Har­ris must lis­ten to den­tists on new pol­icy

Fail­ure to con­sult IDA on oral health strat­egy is in­ex­pli­ca­ble and ob­jec­tion­able

The Irish Times - - Opinion & Analysis - Fin­tan Houri­han

Dis­in­ter­ested is un­for­tu­nately the most ap­pro­pri­ate de­scrip­tion of the Gov­ern­ment’s view of oral health. It is a cu­ri­ous stance given the huge im­por­tance of oral health in its own right and its role as a gate­way to pro­mot­ing gen­eral health.

Good oral health en­ables us to speak, smile, kiss, breathe, whis­tle, smell, taste, drink, eat, bite, chew, swal­low and ex­press feel­ings. Oral health and gen­eral health have close links. On the one hand, oral health can be com­pro­mised by a num­ber of chronic and in­fec­tious dis­eases, which show symp­toms in the mouth. On the other hand, oral dis­eases can lead to in­fec­tion, in­flam­ma­tion, and other se­ri­ous im­pacts on over­all health.

We are told that Min­is­ter for Health Si­mon Har­ris will fi­nally pub­lish an oral health strat­egy, de­vel­oped with­out any sem­blance of con­sul­ta­tion with rep­re­sen­ta­tives of the pro­fes­sion, in the com­ing weeks. This will be the first pol­icy on oral health pub­lished since 1994, ex­actly a quar­ter of a cen­tury ago, and should serve to fo­cus long-over­due at­ten­tion on oral health.

It beg­gars be­lief that the depart­ment – which has been work­ing on the pol­icy for the past four years – has failed to con­sult with the Ir­ish Den­tal As­so­ci­a­tion (IDA) and other stake­hold­ers. That fail­ure is in­ex­pli­ca­ble, un­wise and ob­jec­tion­able.

While the new pol­icy will be awaited with keen in­ter­est by all who value their oral health (46 per cent of adults vis­ited their den­tist last year) and cer­tainly will be ex­am­ined closely by the den­tal pro­fes­sion, it will be doomed to fail­ure un­less the depart­ment de­vel­ops a new re­la­tion­ship based on in­clu­siv­ity and mu­tual re­spect with the coun­try’s den­tists.

Med­i­cal card

Un­like med­i­cal care, den­tal care is pri­mar­ily pro­vided on a pri­vate ba­sis by den­tists who work in­de­pen­dently of the State, but who can be con­tracted to pro­vide care for large co­horts of el­i­gi­ble hold­ers of med­i­cal card or PRSI ben­e­fits, al­beit the treat­ments funded by the State are ex­tremely lim­ited.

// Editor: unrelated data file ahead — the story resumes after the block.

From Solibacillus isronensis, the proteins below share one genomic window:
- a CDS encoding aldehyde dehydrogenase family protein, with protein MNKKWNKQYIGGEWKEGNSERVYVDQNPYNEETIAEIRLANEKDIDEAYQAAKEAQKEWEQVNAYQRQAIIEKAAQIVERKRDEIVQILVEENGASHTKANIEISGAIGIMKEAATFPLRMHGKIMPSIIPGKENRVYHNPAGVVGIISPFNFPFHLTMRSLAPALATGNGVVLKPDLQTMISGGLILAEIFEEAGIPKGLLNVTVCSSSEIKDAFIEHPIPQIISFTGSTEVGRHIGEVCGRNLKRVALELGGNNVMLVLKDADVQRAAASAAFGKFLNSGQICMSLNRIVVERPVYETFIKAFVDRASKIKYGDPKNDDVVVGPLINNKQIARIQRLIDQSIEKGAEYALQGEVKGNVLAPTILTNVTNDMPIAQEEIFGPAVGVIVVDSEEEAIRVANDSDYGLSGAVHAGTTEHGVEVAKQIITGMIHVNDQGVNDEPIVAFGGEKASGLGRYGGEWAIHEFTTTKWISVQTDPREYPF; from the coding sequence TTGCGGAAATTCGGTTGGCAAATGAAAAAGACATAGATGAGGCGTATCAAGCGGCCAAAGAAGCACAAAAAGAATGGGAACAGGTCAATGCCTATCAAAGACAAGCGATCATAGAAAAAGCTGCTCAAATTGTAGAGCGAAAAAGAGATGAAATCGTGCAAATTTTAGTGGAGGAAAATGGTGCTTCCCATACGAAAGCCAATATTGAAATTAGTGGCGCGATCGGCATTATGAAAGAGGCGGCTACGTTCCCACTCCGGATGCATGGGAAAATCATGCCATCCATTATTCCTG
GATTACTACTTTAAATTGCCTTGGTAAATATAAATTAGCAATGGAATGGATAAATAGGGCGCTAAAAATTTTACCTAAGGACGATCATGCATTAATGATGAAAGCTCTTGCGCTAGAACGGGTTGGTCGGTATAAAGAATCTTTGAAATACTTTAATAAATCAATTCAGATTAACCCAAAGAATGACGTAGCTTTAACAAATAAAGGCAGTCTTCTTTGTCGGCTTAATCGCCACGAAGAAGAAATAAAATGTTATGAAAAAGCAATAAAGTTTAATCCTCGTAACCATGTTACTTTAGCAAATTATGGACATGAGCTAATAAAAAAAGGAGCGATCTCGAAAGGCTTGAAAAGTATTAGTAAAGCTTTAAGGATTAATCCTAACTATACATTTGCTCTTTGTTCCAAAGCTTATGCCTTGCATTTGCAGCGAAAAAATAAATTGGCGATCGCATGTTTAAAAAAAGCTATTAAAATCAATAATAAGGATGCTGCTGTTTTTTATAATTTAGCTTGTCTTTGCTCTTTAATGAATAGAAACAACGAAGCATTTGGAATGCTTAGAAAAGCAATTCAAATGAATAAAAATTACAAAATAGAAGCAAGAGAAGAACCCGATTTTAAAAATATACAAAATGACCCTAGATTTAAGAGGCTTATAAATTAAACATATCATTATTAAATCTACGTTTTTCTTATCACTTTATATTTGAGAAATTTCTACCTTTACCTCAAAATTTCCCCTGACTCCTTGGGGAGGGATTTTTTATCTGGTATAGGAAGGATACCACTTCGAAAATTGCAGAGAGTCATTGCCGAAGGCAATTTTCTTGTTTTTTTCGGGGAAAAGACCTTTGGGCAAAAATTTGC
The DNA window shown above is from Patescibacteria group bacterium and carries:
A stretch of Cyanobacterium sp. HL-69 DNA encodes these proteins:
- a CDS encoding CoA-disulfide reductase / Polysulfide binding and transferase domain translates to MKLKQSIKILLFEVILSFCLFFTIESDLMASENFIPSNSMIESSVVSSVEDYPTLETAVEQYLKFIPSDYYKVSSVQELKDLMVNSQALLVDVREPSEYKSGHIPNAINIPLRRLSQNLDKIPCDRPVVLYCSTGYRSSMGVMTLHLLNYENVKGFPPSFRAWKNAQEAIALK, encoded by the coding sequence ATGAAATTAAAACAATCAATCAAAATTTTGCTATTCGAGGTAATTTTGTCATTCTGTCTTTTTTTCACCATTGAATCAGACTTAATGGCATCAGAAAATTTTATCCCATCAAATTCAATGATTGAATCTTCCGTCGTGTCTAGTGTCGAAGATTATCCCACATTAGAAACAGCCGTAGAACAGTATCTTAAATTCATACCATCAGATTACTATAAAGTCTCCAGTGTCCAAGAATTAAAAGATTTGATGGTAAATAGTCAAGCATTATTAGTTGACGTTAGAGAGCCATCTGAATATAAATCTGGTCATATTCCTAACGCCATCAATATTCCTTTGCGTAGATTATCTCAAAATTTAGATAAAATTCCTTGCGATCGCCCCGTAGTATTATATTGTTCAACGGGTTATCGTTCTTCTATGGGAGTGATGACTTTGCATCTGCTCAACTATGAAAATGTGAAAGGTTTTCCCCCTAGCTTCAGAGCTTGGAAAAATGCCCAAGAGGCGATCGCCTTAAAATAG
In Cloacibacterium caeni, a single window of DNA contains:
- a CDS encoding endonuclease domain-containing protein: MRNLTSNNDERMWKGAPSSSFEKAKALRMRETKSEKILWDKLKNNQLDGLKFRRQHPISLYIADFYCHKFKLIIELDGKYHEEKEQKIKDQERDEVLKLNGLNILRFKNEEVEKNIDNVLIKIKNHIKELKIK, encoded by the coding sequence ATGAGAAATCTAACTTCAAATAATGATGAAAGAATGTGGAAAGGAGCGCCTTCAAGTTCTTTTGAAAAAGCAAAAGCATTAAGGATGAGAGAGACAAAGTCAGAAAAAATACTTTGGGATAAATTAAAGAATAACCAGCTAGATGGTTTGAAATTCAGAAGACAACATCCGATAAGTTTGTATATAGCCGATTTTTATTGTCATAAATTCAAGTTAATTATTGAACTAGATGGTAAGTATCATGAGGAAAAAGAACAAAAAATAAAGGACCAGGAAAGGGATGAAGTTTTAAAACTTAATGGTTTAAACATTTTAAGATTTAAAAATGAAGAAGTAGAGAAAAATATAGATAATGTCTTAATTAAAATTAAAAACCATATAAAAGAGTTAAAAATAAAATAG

Pri­vate out-of-pocket pay­ments ac­count for 83 per cent of all money spent on den­tal care, with State pro­vided or funded ser­vices ac­count­ing for just 14 per cent.

The lat­est CSO Sur­vey on in­come and liv­ing con­di­tions (2017) shows that more than 32 per cent of house­holds with chil­dren, where at least one per­son had a den­tal ex­am­i­na­tion and/or treat­ment in the pre­vi­ous year, re­ported that the as­so­ci­ated costs were a “fi­nan­cial bur­den”.

This surely il­lus­trates the con­se­quences of the de­ci­sion to take away an es­ti­mated ¤100 mil­lion in an­nual State sup­ports for pa­tients post-2009, with the cuts to the med­i­cal card and PRSI schemes.

While oral health in Ire­land is im­prov­ing, most of the gains are be­ing recorded in higher in­come groups, and the chasm in oral health sta­tus ac­cord­ing to in­come is widen­ing as a di­rect re­sult of the mas­sive cuts in State sup­port.

De­spite not be­ing con­sulted on the new pol­icy, the IDA has pro­duced its own doc­u­ment, To­wards a Vi­sion for Oral Health in Ire­land, which we wish to see in­cor­po­rated in a new oral health pol­icy. We have also sent copies to Mr Har­ris and the main po­lit­i­cal par­ties.

Long over­due

Pub­li­ca­tion of the new pol­icy should be fol­lowed by pub­li­ca­tion of a new den­tal Bill and ne­go­ti­a­tions on a new con­tract for med­i­cal card pa­tients; both of which are long over­due (the Den­tists Act dates from 1985 and the Den­tal Treat­ment Ser­vice Scheme dates from 1994).

The ex­clu­sion of the pro­fes­sion from talks on a new oral health pol­icy and the petty bu­reau­cracy of the med­i­cal card scheme – it is clearly un­fit for pur­pose and only of­fers pro­fes­sional fees amount­ing to half of av­er­age pri­vate fees – has forced the IDA to shift its

“Pri­vate out-of-pocket pay­ments ac­count for 83 per cent of all money spent on den­tal care, with State ser­vices ac­count­ing for just 14 per cent

fo­cus. Over the past year the as­so­ci­a­tion has con­cen­trated on de­vel­op­ing in­de­pen­dent prac­tice and to re­duc­ing the re­liance of den­tists and their pa­tients on den­tal schemes funded by third par­ties such as the State. This pol­icy will be pur­sued as a pri­or­ity by the as­so­ci­a­tion in 2019.

So, will this pre­clude the as­so­ci­a­tion and its mem­bers from en­gag­ing with the Depart­ment of Health and its rep­re­sen­ta­tives fol­low­ing pub­li­ca­tion of the new oral health pol­icy? Not nec­es­sar­ily, but what is clear is that any prospect of a suc­cess­ful re­al­i­sa­tion of the ob­jec­tives con­tained within a new oral health pol­icy will re­quire a fun­da­men­tal shift in the at­ti­tude of the State to­wards the pro­fes­sion in tan­dem with a new ap­proach to­wards pro­mot­ing oral health into the fu­ture.

The IDA has many pos­i­tive pro­pos­als for en­hanc­ing oral health for all to share with the Depart­ment of Health. But is the depart­ment in­ter­ested or ca­pa­ble of en­gag­ing with the pro­fes­sion? Time will tell.

Fin­tan Houri­han is chief ex­ec­u­tive of the Ir­ish Den­tal As­so­ci­a­tion

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